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A. A Fingerprint of Human Effects on Global Climate

Narrator: This is Science Today. By studying climate model experiments, scientists at the Lawrence Livermore National Laboratory have discovered another fingerprint of human effects on global climate. Lab scientist Ben Santer says they found that in the last two decades, increases in the height of the tropopause - a transition zone between the upper and lower atmospheres - are linked to ozone depletion and an increase in greenhouse gases.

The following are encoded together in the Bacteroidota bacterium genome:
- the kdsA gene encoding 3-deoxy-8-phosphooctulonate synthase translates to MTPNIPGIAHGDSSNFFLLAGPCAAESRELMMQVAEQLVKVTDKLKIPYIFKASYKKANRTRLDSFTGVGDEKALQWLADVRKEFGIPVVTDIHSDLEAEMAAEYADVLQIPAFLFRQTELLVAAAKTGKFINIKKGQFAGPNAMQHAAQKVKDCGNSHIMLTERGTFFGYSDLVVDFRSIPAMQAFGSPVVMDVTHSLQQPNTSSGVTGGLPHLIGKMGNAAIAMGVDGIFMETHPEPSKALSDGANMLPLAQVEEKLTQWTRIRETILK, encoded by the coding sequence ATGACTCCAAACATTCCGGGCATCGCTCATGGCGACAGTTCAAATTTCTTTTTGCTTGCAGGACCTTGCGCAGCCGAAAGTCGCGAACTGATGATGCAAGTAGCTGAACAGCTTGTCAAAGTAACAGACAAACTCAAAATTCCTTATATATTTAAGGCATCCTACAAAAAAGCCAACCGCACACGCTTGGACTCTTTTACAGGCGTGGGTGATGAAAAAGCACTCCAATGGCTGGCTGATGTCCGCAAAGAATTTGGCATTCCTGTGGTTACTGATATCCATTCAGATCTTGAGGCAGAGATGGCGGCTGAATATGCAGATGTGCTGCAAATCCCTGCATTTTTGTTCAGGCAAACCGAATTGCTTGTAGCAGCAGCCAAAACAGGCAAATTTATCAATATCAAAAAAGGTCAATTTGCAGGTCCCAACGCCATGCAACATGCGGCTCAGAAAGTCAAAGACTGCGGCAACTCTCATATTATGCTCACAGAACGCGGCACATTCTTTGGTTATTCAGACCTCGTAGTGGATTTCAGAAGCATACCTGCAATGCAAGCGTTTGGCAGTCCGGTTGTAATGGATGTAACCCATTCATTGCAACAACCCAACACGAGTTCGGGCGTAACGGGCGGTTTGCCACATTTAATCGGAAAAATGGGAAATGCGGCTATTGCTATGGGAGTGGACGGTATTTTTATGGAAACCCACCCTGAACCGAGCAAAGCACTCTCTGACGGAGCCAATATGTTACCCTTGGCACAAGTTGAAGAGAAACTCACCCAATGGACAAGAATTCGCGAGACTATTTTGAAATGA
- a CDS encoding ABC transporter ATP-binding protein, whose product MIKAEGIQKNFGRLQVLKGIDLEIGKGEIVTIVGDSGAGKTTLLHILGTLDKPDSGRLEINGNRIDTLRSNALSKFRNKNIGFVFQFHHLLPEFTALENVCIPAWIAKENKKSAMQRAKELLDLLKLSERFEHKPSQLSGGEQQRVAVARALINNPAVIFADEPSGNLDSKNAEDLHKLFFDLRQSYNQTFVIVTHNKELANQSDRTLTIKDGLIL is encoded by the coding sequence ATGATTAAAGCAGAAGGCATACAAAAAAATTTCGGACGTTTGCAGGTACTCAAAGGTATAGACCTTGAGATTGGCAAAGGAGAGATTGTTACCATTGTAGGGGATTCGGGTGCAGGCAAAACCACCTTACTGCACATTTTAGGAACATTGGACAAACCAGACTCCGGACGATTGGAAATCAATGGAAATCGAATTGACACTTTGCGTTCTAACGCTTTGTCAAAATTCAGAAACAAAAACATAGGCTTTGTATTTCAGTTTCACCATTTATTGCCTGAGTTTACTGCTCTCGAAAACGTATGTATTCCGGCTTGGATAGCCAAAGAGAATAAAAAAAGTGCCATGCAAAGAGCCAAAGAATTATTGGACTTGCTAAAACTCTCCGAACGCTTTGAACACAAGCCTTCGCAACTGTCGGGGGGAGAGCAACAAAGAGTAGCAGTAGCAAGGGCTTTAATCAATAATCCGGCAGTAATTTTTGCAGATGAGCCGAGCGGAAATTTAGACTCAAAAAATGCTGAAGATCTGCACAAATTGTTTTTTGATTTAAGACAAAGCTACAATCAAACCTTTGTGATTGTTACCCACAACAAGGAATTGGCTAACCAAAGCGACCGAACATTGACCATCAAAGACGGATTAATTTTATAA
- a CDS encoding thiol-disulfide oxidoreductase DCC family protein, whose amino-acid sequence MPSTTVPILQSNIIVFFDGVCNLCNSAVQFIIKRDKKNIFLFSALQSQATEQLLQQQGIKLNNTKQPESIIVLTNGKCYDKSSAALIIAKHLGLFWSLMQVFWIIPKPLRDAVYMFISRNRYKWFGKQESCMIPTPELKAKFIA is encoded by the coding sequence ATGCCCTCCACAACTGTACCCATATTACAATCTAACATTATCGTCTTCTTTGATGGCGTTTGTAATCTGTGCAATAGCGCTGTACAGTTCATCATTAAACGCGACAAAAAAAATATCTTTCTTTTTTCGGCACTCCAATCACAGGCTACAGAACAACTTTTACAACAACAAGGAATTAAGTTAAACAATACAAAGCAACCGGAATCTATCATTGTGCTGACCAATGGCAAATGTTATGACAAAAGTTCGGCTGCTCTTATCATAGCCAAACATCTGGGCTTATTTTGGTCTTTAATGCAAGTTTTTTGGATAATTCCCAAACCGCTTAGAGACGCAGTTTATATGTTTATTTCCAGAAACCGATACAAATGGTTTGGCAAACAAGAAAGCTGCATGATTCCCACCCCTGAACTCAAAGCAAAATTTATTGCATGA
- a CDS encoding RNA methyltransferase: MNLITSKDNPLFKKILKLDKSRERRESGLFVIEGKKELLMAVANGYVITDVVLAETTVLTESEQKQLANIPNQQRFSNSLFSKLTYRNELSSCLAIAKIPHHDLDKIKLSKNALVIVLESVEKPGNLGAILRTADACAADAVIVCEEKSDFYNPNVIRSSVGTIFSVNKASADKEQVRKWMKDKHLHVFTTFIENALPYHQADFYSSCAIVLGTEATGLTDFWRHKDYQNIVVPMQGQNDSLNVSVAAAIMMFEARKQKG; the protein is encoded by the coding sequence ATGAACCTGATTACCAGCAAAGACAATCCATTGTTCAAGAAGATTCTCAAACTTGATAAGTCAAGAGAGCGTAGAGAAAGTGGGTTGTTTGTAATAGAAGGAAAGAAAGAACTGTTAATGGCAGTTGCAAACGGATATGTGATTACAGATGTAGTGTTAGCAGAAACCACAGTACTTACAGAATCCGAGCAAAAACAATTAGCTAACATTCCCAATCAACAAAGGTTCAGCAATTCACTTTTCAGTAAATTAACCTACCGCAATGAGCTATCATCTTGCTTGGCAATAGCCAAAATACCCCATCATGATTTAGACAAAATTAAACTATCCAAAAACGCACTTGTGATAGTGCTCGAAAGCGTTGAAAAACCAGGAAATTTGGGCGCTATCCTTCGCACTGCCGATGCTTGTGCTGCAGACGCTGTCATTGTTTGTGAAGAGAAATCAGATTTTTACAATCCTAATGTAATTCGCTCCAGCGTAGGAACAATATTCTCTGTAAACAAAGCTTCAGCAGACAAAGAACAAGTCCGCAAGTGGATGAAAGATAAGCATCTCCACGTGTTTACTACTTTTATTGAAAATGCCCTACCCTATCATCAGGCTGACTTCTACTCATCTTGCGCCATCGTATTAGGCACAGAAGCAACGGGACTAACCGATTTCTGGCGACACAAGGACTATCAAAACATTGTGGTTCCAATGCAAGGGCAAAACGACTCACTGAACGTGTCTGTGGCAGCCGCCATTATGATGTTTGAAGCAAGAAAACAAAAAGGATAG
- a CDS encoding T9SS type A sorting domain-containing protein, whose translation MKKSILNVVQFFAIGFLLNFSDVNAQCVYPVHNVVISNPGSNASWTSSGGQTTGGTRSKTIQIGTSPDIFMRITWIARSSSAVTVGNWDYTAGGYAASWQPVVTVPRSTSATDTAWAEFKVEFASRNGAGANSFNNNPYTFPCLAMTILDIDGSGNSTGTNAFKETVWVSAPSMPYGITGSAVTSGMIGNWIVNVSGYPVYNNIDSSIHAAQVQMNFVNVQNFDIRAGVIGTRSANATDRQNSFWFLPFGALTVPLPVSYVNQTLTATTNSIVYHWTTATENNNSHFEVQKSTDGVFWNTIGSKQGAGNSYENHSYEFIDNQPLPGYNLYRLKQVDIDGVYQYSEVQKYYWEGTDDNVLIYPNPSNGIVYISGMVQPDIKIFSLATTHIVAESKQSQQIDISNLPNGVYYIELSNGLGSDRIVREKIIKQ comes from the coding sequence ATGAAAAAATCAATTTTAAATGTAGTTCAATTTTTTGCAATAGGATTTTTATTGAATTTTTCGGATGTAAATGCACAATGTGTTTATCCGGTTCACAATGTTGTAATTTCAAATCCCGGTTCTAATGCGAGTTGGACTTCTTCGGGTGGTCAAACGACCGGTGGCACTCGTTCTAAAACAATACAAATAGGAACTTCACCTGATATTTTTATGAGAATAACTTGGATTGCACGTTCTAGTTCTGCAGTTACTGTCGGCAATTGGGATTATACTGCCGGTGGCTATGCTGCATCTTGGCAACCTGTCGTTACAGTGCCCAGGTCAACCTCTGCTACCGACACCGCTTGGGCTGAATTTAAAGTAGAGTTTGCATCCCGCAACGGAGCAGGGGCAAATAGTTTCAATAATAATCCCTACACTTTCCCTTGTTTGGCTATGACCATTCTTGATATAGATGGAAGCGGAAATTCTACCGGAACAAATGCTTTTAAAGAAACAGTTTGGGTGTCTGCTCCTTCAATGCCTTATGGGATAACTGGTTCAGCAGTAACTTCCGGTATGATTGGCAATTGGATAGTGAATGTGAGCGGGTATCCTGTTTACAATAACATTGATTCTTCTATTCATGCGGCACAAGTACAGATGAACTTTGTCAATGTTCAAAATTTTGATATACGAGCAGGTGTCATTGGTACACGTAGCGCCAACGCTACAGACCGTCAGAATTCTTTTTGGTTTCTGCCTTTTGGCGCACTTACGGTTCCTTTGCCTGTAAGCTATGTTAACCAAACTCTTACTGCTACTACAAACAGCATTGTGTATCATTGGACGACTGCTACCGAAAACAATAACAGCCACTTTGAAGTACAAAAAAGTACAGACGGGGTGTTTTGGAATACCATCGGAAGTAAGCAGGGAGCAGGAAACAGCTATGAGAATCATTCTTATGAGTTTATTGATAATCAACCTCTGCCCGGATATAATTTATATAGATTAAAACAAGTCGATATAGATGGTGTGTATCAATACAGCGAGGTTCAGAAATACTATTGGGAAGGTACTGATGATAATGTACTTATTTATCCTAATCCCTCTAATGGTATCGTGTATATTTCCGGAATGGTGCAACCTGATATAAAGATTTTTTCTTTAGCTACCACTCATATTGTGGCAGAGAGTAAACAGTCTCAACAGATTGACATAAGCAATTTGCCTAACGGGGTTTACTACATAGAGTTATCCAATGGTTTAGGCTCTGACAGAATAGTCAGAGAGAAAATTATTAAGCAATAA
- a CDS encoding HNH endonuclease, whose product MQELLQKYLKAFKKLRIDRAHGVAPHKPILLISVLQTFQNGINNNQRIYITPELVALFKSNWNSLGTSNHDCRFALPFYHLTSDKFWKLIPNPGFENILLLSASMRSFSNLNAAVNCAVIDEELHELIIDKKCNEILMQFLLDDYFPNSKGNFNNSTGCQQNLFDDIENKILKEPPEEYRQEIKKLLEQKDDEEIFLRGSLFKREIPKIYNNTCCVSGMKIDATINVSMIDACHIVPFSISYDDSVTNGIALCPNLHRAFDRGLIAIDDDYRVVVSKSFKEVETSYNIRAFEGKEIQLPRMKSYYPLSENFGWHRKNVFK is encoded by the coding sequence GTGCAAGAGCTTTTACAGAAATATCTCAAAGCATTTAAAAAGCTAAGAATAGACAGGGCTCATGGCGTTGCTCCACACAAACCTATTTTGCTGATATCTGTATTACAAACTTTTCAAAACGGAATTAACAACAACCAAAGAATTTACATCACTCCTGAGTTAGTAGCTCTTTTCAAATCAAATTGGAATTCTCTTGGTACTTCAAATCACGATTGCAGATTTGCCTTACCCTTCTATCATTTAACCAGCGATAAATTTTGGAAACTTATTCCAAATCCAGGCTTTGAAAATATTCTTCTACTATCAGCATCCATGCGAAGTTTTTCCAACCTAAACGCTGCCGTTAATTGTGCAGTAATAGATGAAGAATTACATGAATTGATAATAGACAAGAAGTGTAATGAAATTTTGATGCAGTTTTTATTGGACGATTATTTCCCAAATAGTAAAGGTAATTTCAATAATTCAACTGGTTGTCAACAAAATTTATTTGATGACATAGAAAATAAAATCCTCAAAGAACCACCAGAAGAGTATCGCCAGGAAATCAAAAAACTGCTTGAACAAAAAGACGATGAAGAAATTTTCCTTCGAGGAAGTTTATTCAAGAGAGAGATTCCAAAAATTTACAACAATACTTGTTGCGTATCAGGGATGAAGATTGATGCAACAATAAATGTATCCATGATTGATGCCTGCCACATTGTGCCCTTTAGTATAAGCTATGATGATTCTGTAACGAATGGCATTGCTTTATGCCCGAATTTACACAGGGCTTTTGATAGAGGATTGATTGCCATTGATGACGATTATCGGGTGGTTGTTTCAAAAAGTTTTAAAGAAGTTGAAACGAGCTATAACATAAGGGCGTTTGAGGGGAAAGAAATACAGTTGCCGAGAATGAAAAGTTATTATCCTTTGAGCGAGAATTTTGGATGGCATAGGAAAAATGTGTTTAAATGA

Santer: There's still uncertainty about the global scale's sign of the change in tropospheric temperatures. Our work suggests that the troposphere may well have warmed and without that warming you couldn't really get this pronounced increase in tropopause height.

Narrator: This is the first time scientists examined whether observed changes in tropopause height corresponded with projections from climate model experiments on greenhouse warming.

Santer: If the models are even in the ballpark, then we can expect some large changes in climate over the next century and it behooves us to try and understand those changes.

Narrator: For Science Today, I'm Larissa Branin.